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Magick Moste Evile - What is (and isn't) a Horcrux

Beyond Hogwarts Guest Article
by Kevin McDonald

This article is an attempt to clear up some common misconceptions posted by several readers here on Beyond Hogwarts about what Horcruxes are and how they work. I'm not claiming to have some great insight into what J.K. believes about Horcruxes. I merely offer up my own humble opinion, from information gleaned from the books, and years of unabashed geekdom, for the sake of discussion/argument on the topic of Horcruxes.

In Harry Potter and the Half-Blood Prince, Professor Slughorn tells Tom Riddle:

You split your soul, you see, and hide part of it in an object outside the body. Then, even if one's body is attacked or destroyed, one cannot , for part of the soul remains earthbound and undamaged. (HBP pg. 497/464)

In other words, a Horcrux is a container in which the witch or wizard who makes one puts a piece of their soul to keep safe in the event that the person's body is destroyed. A Horcrux prevents the soul from "passing on" and thereby holds the witch or wizard's consciousness earth bound. That's it.

From that point on, steps would have to be taken to re-establish ones self in a body capable of functioning normally. It seems someone that creates a Horcrux would require assistance to perform the spells or rituals necessary to regain human form.

For example, an evil wizard creates a Horcrux. He has left instructions with his minions of what they are to do should he (how to make him a body and how to put him in it).

The wizard is ed. His lackeys follow his instructions and he is restored. Then, he is ed again. His flunkies again follow his instructions, and again he is restored. One Horcrux, since it remained intact, brings the wizard back twice. It is not "used up"; it merely preformed its function.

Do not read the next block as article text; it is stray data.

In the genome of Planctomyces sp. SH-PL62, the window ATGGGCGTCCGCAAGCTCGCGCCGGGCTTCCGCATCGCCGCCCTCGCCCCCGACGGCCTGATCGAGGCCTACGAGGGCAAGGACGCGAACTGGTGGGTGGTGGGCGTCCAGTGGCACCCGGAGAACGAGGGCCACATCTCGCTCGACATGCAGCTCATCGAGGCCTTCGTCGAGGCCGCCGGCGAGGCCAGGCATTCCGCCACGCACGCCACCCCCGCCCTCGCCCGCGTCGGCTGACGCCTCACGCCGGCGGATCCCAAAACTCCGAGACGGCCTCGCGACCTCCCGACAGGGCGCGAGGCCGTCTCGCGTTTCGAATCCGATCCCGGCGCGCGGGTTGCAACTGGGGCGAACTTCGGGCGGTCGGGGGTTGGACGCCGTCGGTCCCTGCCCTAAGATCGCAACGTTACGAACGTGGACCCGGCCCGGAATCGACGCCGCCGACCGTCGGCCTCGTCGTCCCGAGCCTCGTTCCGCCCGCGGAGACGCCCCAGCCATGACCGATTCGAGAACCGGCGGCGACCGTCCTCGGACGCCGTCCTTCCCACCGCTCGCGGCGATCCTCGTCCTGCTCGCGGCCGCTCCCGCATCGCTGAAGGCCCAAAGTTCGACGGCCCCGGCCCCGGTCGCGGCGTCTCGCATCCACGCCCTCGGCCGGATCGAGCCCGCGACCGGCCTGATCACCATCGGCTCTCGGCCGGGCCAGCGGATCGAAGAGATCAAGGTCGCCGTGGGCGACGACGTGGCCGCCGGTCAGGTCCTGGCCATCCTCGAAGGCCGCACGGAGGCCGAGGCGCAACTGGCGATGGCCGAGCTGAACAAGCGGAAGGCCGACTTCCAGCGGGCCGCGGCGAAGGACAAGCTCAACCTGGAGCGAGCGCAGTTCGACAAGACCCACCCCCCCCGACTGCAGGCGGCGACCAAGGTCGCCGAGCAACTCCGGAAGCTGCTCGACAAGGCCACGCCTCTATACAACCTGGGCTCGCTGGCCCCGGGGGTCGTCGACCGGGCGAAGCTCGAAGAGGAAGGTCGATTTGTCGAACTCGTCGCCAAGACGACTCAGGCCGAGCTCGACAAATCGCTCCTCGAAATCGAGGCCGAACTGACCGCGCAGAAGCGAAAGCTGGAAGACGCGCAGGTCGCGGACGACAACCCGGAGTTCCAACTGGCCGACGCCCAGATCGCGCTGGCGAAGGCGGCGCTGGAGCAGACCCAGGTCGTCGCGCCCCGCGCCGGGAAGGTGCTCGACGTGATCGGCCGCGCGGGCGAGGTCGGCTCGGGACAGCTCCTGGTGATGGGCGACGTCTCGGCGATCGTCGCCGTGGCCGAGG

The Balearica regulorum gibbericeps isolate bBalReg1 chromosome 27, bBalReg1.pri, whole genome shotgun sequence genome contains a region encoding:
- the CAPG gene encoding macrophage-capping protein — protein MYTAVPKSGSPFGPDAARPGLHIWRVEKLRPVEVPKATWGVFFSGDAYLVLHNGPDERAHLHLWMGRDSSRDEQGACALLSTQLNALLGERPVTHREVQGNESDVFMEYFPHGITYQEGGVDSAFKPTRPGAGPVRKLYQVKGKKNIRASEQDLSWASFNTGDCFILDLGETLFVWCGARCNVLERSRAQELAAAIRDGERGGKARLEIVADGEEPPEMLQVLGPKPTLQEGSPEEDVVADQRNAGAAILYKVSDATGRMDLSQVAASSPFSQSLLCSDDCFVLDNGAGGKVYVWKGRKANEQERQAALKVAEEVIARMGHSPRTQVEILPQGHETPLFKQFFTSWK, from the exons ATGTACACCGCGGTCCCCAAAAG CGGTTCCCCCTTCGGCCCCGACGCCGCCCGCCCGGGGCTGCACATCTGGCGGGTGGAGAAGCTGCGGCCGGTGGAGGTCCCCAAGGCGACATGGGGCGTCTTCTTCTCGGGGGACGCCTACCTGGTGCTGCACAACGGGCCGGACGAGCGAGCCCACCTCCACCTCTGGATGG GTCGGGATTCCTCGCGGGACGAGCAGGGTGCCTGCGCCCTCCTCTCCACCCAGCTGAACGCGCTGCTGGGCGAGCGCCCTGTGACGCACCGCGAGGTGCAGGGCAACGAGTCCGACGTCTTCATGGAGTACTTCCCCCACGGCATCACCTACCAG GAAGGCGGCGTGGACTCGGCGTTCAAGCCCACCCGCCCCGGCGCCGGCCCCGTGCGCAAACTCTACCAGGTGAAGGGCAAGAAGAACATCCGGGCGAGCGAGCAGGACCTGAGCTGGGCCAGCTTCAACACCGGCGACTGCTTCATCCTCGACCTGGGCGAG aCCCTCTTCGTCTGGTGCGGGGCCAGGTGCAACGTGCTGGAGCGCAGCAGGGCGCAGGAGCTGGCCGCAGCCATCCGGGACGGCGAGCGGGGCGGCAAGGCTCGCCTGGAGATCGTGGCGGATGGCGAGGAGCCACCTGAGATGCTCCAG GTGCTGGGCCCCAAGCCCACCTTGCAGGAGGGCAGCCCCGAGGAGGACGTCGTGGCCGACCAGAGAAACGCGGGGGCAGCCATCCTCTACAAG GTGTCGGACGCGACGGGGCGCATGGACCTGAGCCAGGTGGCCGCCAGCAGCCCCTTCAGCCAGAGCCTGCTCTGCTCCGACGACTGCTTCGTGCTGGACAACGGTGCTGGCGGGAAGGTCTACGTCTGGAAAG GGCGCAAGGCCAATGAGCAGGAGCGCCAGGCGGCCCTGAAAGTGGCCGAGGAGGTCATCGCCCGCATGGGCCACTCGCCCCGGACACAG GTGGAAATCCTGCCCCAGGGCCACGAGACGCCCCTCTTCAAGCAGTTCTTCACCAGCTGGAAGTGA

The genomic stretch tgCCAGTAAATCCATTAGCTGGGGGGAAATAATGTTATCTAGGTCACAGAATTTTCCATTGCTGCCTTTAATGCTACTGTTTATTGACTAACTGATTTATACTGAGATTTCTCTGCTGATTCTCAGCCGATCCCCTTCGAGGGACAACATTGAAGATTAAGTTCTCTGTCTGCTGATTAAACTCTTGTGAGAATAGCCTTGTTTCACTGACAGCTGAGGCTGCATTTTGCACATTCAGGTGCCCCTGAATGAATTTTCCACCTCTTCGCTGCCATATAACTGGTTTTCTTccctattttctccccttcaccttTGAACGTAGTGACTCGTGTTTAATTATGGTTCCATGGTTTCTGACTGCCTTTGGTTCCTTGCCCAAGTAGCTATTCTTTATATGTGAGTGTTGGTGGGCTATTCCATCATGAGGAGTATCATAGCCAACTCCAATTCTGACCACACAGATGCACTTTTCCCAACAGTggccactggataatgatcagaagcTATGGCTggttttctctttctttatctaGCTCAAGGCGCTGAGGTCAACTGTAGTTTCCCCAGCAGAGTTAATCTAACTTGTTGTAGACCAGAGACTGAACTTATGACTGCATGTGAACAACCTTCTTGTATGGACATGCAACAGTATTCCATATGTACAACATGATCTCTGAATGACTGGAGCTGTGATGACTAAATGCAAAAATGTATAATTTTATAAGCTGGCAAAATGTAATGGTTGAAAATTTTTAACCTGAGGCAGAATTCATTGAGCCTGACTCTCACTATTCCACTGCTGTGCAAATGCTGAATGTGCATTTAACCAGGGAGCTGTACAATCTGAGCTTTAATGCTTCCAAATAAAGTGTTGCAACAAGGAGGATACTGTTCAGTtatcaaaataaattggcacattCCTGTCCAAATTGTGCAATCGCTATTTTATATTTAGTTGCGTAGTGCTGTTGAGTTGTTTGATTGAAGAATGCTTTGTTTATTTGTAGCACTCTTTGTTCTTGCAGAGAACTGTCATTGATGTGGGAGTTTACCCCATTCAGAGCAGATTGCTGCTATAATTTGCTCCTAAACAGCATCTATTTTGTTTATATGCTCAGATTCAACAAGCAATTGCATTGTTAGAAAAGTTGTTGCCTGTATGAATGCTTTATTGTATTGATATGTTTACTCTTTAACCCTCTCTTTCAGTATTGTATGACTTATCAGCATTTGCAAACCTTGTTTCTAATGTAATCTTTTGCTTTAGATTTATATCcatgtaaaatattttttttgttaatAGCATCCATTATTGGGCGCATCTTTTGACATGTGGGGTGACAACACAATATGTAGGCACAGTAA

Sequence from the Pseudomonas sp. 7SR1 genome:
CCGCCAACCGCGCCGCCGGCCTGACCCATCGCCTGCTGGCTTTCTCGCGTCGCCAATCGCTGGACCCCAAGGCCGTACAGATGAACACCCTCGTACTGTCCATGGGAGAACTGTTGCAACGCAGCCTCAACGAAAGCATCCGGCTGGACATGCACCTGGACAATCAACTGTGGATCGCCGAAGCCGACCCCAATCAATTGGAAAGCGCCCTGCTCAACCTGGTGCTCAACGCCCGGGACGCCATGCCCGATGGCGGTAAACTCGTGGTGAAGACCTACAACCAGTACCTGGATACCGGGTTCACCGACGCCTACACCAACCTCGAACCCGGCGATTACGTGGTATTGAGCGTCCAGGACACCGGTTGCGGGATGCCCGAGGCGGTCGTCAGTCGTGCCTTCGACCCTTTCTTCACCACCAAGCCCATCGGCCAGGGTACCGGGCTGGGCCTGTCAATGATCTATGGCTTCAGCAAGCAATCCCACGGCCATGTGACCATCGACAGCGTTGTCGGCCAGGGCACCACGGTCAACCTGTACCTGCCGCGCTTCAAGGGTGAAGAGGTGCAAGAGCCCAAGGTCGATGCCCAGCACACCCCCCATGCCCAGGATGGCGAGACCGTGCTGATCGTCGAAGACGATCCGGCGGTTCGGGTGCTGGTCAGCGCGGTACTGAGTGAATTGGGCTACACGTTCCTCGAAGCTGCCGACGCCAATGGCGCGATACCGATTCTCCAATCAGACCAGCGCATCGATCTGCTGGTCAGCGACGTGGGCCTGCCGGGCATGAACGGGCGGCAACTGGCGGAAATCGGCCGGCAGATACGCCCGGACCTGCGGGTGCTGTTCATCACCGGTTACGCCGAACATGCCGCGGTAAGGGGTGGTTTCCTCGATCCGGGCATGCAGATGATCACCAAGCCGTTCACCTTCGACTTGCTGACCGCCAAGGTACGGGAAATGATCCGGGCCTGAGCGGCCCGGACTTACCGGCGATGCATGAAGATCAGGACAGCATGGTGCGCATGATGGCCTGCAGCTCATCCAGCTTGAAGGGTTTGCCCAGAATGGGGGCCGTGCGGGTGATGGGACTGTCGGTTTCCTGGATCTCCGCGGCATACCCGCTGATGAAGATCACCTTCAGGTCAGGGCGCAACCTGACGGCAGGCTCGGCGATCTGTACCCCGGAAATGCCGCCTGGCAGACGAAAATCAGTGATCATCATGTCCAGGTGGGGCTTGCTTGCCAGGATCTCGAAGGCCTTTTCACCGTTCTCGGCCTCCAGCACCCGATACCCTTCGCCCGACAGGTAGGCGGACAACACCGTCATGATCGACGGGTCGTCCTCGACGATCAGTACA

Voldemort says he was ripped from his body but did not . He existed as "less than the meanest ghost". He forced himself second by second, minute by minute to live. He had no body to hold a wand and perform the spells that would return him to his body. He gets that help first from Quirrell, whom he possesses in hopes of getting the Sorcerer's Stone. But it does not seem to be a normal possession. Quirrell is still in control of his own body, he just follows Voldemort's orders. It is as if Voldemort is simply living off of Quirrell like a parasite. (Voldemort actually uses that word in the Sorcerer's Stone movie.) Quirrell is ed when Harry stops him from getting the stone and Voldemort is forced from his body by physical contact with Harry.

Next, Pettigrew actively looks for Voldemort and finds him. Voldemort instructs him in "ancient dark magic" that returns Voldemort to a rudimentary, weak form that he can inhabit until he regains his full strength. Voldemort then instructs Pettigrew in how to make a potion from unicorn blood and snake venom to make him strong enough to travel. It is only through the ritual in the cemetery that Voldemort finally regains his full strength and body.

And through this all, there are still six horcruxes. Dumbledore tells us so.